Researchers often fail to confirm cross-section associations between income and a variable of interest when they examine changes in the same variables over time. This illustrates vividly the old truism “Correlation is not causation”.
USC economist Richard Easterlin (born 1926), in a new paper, explains. In 1974 Professor Easterlin highlighted an example of this problem, now known as the “Easterlin Paradox“, the observation that happiness and income are positively associated between countries (or individuals within a country), but are typically not related in time series data.
International cross-section regressions on real gross domestic product (GDP) per capita are widespread in the social sciences. Findings of significant associations between GDP per capita and a multitude of economic, social, and political variables are commonplace, and these results are often read as demonstrating the effect of economic growth on the variables under study. For variables integral to production and consumption, such as material living standards or the rural–urban distribution of employment, such inferences are plausible. But economic growth is often viewed also as the main force responsible for such outcomes as the expansion of schooling, improved health, increased life expectancy, fertility decline, women’s empowerment, the extension of political and civil rights, and the like.
Moreover, these cross-section relationships are often taken to be predictive of time-series change, of what is likely to happen as a result of economic growth. Studies of the historical experience of individual countries, however, frequently fail to confirm expectations based on cross-section relationships. As one moves outside the purely economic realm to social and political variables, this lack of confirmation of an association with GDP per capita is especially apparent. Why, then, do we often find a significant cross-section relationship if the implied causal connection is not confirmed by time-series analysis? The answer suggested here is that cross-sections register the results of history, not insights into likely experience.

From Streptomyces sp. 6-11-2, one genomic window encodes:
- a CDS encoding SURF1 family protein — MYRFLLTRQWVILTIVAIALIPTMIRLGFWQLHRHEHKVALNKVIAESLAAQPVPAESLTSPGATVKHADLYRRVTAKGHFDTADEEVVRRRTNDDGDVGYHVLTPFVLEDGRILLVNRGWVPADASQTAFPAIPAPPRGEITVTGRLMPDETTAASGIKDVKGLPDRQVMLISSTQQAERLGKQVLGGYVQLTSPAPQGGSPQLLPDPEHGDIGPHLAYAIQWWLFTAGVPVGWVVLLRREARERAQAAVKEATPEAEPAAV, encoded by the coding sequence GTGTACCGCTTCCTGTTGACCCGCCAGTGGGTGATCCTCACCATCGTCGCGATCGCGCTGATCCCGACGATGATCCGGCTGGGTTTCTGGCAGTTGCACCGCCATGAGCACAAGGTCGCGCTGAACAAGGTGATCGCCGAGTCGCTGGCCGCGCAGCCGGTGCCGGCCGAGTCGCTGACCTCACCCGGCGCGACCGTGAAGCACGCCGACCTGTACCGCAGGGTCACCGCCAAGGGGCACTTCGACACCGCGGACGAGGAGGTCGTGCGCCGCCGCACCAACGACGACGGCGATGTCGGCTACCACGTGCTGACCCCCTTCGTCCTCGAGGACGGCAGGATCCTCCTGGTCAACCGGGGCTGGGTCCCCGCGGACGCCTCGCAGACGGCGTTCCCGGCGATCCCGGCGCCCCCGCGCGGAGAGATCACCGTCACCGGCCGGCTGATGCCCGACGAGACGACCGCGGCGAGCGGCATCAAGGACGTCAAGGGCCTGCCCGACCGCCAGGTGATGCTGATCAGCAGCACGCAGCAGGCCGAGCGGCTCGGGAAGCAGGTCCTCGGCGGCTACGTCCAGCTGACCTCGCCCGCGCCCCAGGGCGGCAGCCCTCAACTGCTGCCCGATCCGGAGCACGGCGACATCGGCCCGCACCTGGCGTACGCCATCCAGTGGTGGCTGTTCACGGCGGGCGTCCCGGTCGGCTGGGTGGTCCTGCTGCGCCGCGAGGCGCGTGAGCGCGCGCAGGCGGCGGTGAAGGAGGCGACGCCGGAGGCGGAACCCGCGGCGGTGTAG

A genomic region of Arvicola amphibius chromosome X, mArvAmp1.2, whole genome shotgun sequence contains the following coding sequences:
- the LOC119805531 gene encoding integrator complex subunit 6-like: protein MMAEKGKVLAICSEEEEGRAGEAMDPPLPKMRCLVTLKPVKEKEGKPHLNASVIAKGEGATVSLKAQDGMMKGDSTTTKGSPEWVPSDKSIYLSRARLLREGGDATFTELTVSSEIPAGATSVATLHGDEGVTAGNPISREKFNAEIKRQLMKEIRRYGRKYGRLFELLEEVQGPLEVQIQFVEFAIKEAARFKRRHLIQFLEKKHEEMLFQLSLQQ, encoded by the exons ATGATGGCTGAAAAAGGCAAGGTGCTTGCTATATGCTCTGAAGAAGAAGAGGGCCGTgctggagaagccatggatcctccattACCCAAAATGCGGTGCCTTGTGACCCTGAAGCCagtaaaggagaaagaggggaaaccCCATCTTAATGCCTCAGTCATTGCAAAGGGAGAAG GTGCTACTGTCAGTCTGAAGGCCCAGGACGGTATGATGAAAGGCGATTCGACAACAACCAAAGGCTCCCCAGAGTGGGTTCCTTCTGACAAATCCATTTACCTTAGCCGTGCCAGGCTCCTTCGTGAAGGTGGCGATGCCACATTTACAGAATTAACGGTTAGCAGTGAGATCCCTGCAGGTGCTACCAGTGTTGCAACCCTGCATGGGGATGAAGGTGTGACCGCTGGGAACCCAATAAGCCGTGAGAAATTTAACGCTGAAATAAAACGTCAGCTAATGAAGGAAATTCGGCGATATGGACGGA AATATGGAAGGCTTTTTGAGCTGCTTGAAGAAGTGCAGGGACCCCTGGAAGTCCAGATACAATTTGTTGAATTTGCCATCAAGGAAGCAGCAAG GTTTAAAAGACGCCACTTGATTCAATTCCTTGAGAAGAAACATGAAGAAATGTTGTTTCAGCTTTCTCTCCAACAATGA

To focus the discussion, take as a demographic example the international cross-section regression of life expectancy at birth … on GDP per capita …. This relationship is sometimes thought to demonstrate the causal impact of economic growth on life expectancy ….
[Easterlin goes on to reason that economic growth does not cause increases in life expectancy, despite the positive cross-section relationship. Technological change has a profound effect on both variables, but advances in health technology spread to countries more quickly than advances in production technology. The result is a positive correlation between per capita GDP and life expectancy in cross-sections, but not in time-series.]
Richard A. Easterlin, “Cross-Sections Are History“, Population and Development Review 38 (Supplement, February 2013), pp. 302–308.
There is free access to the entire supplement at the link above. This issue of Population and Development Review contains 21 essays that celebrate the departure of Hungarian economist Paul Demeny (born 1932) as editor of the journal that he founded. Professor Demeny graduated from the University of Budapest in 1955 and received a PhD in economics from Princeton University in 1961.
NB: On reading my brief summary above, I realize that the explanation is more complex, and is difficult to explain in a few words. If you are interested, I recommend that you read the full article.